Celebrating Mother’s Day when Mom’s not there

We all know what moms are supposed to be: patient, kind and loving. They are supposed to know how to sing lullabies and kiss boo-boo’s. They are supposed to cook and clean and decorate cupcakes like it’s nobody’s business. They are supposed to work hard at home and at work and be good friends, good daughters, good sisters and aunts. But most importantly?

They are supposed to be there.

Moms should be there when it counts: at our sporting events and school plays. For our first kiss, first job, first marriage. Moms should be there when you become a mom and join the ‘hood. They should be there for every baby thereafter. Moms should be there forever.

But what happens when they’re not? What do you do when they leave or get sick or die? What do you do when they are there but disconnected, in a “lights are on but nobody’s there” way? What do you do when they are there but you wish they weren’t? And then Mother’s Day comes along, with its high expectations for a Norman Rockwell (or should I say Normal Rockwell) day?

My mom died on March 18, 1994. It was six months before my wedding. By the time her cancer was diagnosed, it was too late, but we didn’t know it then, my sister, father and I. We didn’t have Google or WebMD then; hope was all we had. But that was a long time ago, right? I’m done with that, right? With two kids of my own now, Mother’s Day should be a snap. Right??

But what I am learning is that when there are all these things a mom is supposed to be, you are never “done” coming to terms with the loss of a parent. Your grief merely changes shape over time. My mom and I did not always see eye to eye. She died before I really came into my own as a person, so I like to think that we would have become friends. But I’ll never really know.

I am (mostly) OK with this. I don’t cry anymore on Mother’s Day. I don’t choke up anymore when I see a mother and daughter walking in the mall who look so alike there is no doubt they are mother/daughter. But  seeing my older sister being a grandparent to her grandchildren, I feel the sadness and loss of what my children will never experience. When my elderly neighbors invite their adult children and the grandchildren over for Sunday dinner, there is something about the sight of the grey-haired couple standing on their porch stoop, waving goodbye as everyone backs out of the driveway…it’s the sting of what will never be.

I know what a mom is supposed to be. But here’s what my mom really was: she insisted on family dinners every Sunday. She wore her hair in a beehive long after it ceased being fashionable (it was once, right?). She never got her hair wet in the pool and she could sew a pantsuit like it was nobody’s business. She made the best homemade chicken noodle soup. She loved McDonald’s but maybe Long John Silver’s a little more. She read People magazine and The Star and Enquirer. She loved Elizabeth Taylor. She told me I could go to college someday, even though no one else in our family, herself included, had ever gone.

When she died, I didn’t know how to be a wife or mother. She was a buffer between being a kid and a grown-up and when she died, it was like the earth cracked open and I lost everything, myself included. But here’s the thing: I got stronger, too.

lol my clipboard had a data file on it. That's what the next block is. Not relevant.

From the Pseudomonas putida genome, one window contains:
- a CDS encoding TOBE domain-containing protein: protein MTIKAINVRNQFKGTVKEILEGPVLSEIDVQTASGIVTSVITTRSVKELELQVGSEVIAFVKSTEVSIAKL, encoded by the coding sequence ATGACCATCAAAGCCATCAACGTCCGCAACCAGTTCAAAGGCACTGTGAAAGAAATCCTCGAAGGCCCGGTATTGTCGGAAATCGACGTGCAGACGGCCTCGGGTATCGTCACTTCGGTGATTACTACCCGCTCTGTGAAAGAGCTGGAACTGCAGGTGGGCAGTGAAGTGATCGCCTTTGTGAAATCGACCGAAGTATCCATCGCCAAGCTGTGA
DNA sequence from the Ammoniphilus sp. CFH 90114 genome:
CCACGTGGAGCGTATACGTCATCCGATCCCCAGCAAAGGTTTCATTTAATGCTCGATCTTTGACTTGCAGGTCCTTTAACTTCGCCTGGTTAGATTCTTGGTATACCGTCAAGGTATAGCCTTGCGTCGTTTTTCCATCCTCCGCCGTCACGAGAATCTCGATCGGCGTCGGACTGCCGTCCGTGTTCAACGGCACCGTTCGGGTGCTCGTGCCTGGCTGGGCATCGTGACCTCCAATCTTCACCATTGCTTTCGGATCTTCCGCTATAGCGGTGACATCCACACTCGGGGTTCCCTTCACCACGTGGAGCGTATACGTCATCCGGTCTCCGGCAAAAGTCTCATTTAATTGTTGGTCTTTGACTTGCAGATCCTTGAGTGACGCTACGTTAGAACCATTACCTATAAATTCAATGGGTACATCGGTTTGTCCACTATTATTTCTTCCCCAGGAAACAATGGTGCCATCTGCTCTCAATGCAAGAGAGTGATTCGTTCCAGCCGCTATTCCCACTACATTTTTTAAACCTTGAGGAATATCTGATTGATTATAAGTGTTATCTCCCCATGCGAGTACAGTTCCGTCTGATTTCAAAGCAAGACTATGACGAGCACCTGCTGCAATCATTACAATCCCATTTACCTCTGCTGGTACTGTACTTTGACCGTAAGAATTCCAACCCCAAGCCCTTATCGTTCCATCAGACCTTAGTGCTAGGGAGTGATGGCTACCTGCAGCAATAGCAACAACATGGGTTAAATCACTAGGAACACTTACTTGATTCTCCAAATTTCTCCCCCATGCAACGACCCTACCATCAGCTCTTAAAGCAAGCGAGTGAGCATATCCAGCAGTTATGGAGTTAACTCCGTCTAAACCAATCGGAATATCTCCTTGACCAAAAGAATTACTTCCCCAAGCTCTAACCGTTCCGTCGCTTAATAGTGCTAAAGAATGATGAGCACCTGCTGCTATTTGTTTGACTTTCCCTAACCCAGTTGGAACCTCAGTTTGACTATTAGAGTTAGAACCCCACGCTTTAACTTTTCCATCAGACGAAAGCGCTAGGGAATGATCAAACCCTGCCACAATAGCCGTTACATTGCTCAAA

I learned how to decorate a house and order window treatments. I never learned how to sew but I did learn that a tailor and a dry cleaner work even better. I learned how to cook for 20 and make pie crusts from scratch. I learned that life is short and tomorrow doesn’t always come, so I finished my grad school application and got that MFA I’d been thinking about. I learned that if I wanted something, I was going to have to get it for myself. And while I missed Mom’s stamp of approval on my life, there is something liberating about charting your own course, free of someone else’s idea of what it should look like. My life felt more real because I had more at stake and no one to blame but me if I failed.

I remember after one particularly bitter fight when I was about 12, my mom gave me a long look and said, “You’re going to write about this some day, aren’t you?” I gave her my best eye roll and a snotty ‘tween look, but deep down, we both knew she was right. Dammit.

Miss you, Mom. Happy Mother’s Day.

2 thoughts on “Celebrating Mother’s Day when Mom’s not there

  1. I know it’s late to be responding to this, since Mother’s Day is already past, but still wanted to anyway..

    Your post brought tears to my eyes – I can so relate to your thoughts. My dad died when I was 23 and then mom was diagnosed with Alzheimers not long after. I too had to chart my own course, and have often wondered what advice or guidance they would have given me along the way.

    I am sad that my kids will never know my parents. They did know Grandma Dorothy, my mom, but only after she was well into her battle with Alzheimer’s and living in a nursing home. They still remember her, but will never get to experience what a great person she was. She wasn’t perfect, and no parent is, but I can think of no other person in my life who was more accepting of others than my mom. My friends all loved her, and gathered at our house because they were all so comfortable with her. When one of my friends told us he was gay, she was right there with us supporting him by going to a gay bar. That night still is vivid in my mind – we all had a wonderful evening. She was the best role model for showing unconditional love and acceptance. Thank you Mom for that. I love you and miss you.

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